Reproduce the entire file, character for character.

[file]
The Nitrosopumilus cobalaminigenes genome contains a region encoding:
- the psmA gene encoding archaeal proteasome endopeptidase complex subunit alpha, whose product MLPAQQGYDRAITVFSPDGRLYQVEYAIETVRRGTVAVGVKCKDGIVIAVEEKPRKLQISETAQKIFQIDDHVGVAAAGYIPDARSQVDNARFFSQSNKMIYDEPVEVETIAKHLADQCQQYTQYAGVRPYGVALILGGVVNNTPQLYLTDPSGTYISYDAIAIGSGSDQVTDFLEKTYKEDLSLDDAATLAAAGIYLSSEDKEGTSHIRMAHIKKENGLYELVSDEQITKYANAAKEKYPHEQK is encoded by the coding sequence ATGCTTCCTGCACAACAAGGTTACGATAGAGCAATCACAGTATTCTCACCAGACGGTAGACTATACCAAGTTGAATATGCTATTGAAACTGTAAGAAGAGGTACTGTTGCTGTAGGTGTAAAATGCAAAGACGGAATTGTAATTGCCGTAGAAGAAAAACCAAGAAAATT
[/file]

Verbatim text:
The Nitrosopumilus cobalaminigenes genome contains a region encoding:
- the psmA gene encoding archaeal proteasome endopeptidase complex subunit alpha, whose product MLPAQQGYDRAITVFSPDGRLYQVEYAIETVRRGTVAVGVKCKDGIVIAVEEKPRKLQISETAQKIFQIDDHVGVAAAGYIPDARSQVDNARFFSQSNKMIYDEPVEVETIAKHLADQCQQYTQYAGVRPYGVALILGGVVNNTPQLYLTDPSGTYISYDAIAIGSGSDQVTDFLEKTYKEDLSLDDAATLAAAGIYLSSEDKEGTSHIRMAHIKKENGLYELVSDEQITKYANAAKEKYPHEQK is encoded by the coding sequence ATGCTTCCTGCACAACAAGGTTACGATAGAGCAATCACAGTATTCTCACCAGACGGTAGACTATACCAAGTTGAATATGCTATTGAAACTGTAAGAAGAGGTACTGTTGCTGTAGGTGTAAAATGCAAAGACGGAATTGTAATTGCCGTAGAAGAAAAACCAAGAAAATT